Vegetarian Chilli con Carne Recipe

Chilli is one of the best dishes with which to experiment – if an ingredient is dark, rich and flavourful, it can probably be put to good use in this classic American dish. Indeed, Stout Chilli was on our menu not so long ago and the intense, rich notes of the Bristol Beer Factory’s ‘Milk Stout’ resonated wonderfully with the meat. Vegetables, however, seem to work better with something lighter than stout, so it seemed only natural to develop a recipe for Golden Ale Vegetarian Chilli.

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Stout Chilli

St. Patrick’s Day is upon us once more and though the Irish appear to have forgotten how to play rugby – they got stuffed by the Italians – this stout chilli is certainly cause for celebration. Indeed, as you may have inferred, ‘stout’ refers not to the build of the dish, though it is rather meaty, but to its contents. Guinness is, of course, the most popular stout and is one that, as popular opinion would have it, the Irish drink almost perpetually from birth. Could there be a more perfect St. Patrick’s Day meal? Probably not.

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Does anyone else feel that sweet chilli sauce has become so popular it has all but entered the realm occupied by ketchup, mayonnaise and brown sauce?

To be honest, up to this point I’d never been the biggest fan of sweet chilli sauce, but after making it the reason soon became clear. Homemade sweet chilli sauce simply has masses more flavour that the relatively insipid, oddly coloured tat you can purchase in one’s local supermarket.

It’s also rather ironic that making your own sweet chilli sauce takes around the same length of time as it takes to visit a local shop – it really is that quick. Indeed, from beginning to end, this recipe probably took between ten and fifteen minutes – no time at all.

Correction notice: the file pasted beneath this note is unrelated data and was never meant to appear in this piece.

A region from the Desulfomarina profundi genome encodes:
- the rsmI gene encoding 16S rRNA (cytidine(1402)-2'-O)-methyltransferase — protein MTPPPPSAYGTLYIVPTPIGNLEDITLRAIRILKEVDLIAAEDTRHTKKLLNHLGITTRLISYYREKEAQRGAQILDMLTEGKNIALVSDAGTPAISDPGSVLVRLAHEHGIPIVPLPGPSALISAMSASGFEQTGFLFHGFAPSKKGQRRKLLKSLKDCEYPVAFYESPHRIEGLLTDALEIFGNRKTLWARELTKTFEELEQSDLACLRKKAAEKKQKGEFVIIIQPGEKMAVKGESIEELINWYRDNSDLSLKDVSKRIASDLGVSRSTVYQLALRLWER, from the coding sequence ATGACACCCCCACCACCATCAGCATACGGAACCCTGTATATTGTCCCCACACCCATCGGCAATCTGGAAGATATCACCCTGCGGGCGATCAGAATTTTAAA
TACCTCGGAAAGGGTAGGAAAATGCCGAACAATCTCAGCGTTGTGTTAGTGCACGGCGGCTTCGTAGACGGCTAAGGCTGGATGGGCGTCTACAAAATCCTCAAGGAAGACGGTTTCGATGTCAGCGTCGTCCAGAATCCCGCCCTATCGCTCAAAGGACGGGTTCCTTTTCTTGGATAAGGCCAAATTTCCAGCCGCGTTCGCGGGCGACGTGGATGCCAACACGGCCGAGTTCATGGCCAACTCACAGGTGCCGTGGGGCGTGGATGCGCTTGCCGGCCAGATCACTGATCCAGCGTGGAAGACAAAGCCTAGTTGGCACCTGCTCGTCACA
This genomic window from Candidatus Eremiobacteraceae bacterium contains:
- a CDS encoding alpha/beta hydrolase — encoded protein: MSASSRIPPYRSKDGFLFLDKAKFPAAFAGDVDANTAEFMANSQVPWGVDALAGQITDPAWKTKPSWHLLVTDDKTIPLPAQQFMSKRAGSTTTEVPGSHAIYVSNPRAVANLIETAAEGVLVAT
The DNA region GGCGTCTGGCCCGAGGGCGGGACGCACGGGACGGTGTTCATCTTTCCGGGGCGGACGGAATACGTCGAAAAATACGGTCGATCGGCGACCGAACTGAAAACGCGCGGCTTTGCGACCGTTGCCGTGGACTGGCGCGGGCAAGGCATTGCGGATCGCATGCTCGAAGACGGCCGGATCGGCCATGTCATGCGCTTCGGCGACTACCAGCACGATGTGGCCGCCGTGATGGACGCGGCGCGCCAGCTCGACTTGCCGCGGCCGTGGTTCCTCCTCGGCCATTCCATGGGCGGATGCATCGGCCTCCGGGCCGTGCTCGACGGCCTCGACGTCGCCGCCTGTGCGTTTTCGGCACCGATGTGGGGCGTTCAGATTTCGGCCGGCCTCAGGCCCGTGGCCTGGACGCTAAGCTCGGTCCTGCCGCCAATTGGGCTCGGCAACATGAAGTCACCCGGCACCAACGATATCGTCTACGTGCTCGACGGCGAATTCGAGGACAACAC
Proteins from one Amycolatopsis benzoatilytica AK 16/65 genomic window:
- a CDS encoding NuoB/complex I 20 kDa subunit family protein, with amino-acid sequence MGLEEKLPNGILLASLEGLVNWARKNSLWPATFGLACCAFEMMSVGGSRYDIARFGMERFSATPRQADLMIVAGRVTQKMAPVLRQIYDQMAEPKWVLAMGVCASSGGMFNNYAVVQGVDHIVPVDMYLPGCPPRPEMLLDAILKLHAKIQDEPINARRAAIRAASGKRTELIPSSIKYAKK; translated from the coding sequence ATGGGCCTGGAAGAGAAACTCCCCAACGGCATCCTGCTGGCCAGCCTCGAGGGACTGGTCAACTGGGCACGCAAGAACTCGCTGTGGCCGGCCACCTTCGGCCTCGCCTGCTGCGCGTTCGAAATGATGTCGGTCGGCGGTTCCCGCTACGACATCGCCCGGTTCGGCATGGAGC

It really is testament to how lazy the general populous has become when it comes to cooking. Please buck the trend, as I have, and make your own sweet chilli sauce. I shall make it worth your while tomorrow, with yet another gastronomic wonder.

Thai Sweet Chilli Sauce

Makes 1 small bottle, the recipe is easily scalable

Ingredients:

• 250ml water

• 2 red chillies, seeds are optional depending on individual taste

• 2 cloves of garlic

• 3 tbsp sugar

• 2 tsp corn flour (starch)

• Salt

Method:

1. First, you’ll want to blend the water, chillies, garlic and sugar together in a food processor. Transfer the resultant mixture, which should be a little chunky, into a saucepan and cook gently for 3-4 minutes. Once the mixture has thickened a little season it and add the corn flour which should be mixed with a tiny little water to make a roux. Cook for a further 3-4 minutes before allowing to cool. Once cool transfer the sauce to a jar or bottle and refrigerate. If the sauce turns to a jelly simply add a little more water without heating.

Cost: Sweet chilli sauce, like most sauces, is rather over-priced in general. A bottle of this sauce, as made by the market leader, costs £1.29. One might think that price fairly reasonable, however this sauce when made at home should set one back a mere 15-20p for roughly the same amount. Everything is relative, my friends.

As I’ve already posted an extremely delicious Beef Chilli I thought it would be best to share my recipe for the vegetarian version. To be honest it must be admitted that over the past couple of weeks I’ve fallen off the band wagon of health, so my next few posts shall be dedicated to rectifying this relapse. I think it’s the shock of doing lots of shifts in work that has forced me into my old and particularly sordid ways. However, autumn food is generally of the sort that can be cooked in advanced and left on the stove for heating up and or dipping into – which is why it is also some of my favourite.

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Penne Alla'rrabiata

Recently I’ve been providing more complicated recipes that aren’t on the cheaper side of the frugal scale. Whilst they are still very cheap, I can do better, so I will. There really is nothing nicer than a good, traditional pasta sauce, with simple, yet delicious flavours that don’t try to do anything too complicated. For this reason I have found that basic pasta sauces based around tomato always taste better without any tomato puree or balsamic vinegar, to name but two examples. It is my opinion that the most that should be added are more basic ingredients, chilli or basil for instance.

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